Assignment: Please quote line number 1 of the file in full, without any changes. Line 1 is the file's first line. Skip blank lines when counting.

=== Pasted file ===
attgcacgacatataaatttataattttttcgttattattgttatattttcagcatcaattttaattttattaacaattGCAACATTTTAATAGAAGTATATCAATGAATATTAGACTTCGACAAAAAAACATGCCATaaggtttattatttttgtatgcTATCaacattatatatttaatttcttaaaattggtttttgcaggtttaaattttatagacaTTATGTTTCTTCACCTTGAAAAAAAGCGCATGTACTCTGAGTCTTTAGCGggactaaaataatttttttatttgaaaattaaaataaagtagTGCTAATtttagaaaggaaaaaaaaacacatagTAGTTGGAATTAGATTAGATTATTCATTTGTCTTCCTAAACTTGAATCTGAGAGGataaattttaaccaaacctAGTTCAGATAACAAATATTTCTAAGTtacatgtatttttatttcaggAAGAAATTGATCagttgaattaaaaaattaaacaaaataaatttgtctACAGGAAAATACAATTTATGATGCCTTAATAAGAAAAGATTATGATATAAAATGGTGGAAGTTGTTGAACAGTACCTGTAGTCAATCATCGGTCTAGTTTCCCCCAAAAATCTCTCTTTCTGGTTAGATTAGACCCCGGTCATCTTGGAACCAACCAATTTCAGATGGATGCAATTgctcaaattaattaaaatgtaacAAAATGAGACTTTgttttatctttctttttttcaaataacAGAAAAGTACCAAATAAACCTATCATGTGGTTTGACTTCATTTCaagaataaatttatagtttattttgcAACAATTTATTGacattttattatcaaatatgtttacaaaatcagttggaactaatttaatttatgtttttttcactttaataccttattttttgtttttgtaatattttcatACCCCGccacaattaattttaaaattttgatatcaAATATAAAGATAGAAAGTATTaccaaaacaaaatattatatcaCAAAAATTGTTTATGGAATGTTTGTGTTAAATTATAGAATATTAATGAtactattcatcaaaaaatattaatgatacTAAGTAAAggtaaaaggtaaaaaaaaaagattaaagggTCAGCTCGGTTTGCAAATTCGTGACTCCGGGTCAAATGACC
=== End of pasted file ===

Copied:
attgcacgacatataaatttataattttttcgttattattgttatattttcagcatcaattttaattttattaacaattGCAACATTTTAATAGAAGTATATCAATGAATATTAGACTTCGACAAAAAAACATGCCATaaggtttattatttttgtatgcTATCaacattatatatttaatttcttaaaattggtttttgcaggtttaaattttatagacaTTATGTTTCTTCACCTTGAAAAAAAGCGCATGTACTCTGAGTCTTTAGCGggactaaaataatttttttatttgaaaattaaaataaagtagTGCTAATtttagaaaggaaaaaaaaacacatagTAGTTGGAATTAGATTAGATTATTCATTTGTCTTCCTAAACTTGAATCTGAGAGGataaattttaaccaaacctAGTTCAGATAACAAATATTTCTAAGTtacatgtatttttatttcaggAAGAAATTGATCagttgaattaaaaaattaaacaaaataaatttgtctACAGGAAAATACAATTTATGATGCCTTAATAAGAAAAGATTATGATATAAAATGGTGGAAGTTGTTGAACAGTACCTGTAGTCAATCATCGGTCTAGTTTCCCCCAAAAATCTCTCTTTCTGGTTAGATTAGACCCCGGTCATCTTGGAACCAACCAATTTCAGATGGATGCAATTgctcaaattaattaaaatgtaacAAAATGAGACTTTgttttatctttctttttttcaaataacAGAAAAGTACCAAATAAACCTATCATGTGGTTTGACTTCATTTCaagaataaatttatagtttattttgcAACAATTTATTGacattttattatcaaatatgtttacaaaatcagttggaactaatttaatttatgtttttttcactttaataccttattttttgtttttgtaatattttcatACCCCGccacaattaattttaaaattttgatatcaAATATAAAGATAGAAAGTATTaccaaaacaaaatattatatcaCAAAAATTGTTTATGGAATGTTTGTGTTAAATTATAGAATATTAATGAtactattcatcaaaaaatattaatgatacTAAGTAAAggtaaaaggtaaaaaaaaaagattaaagggTCAGCTCGGTTTGCAAATTCGTGACTCCGGGTCAAATGACC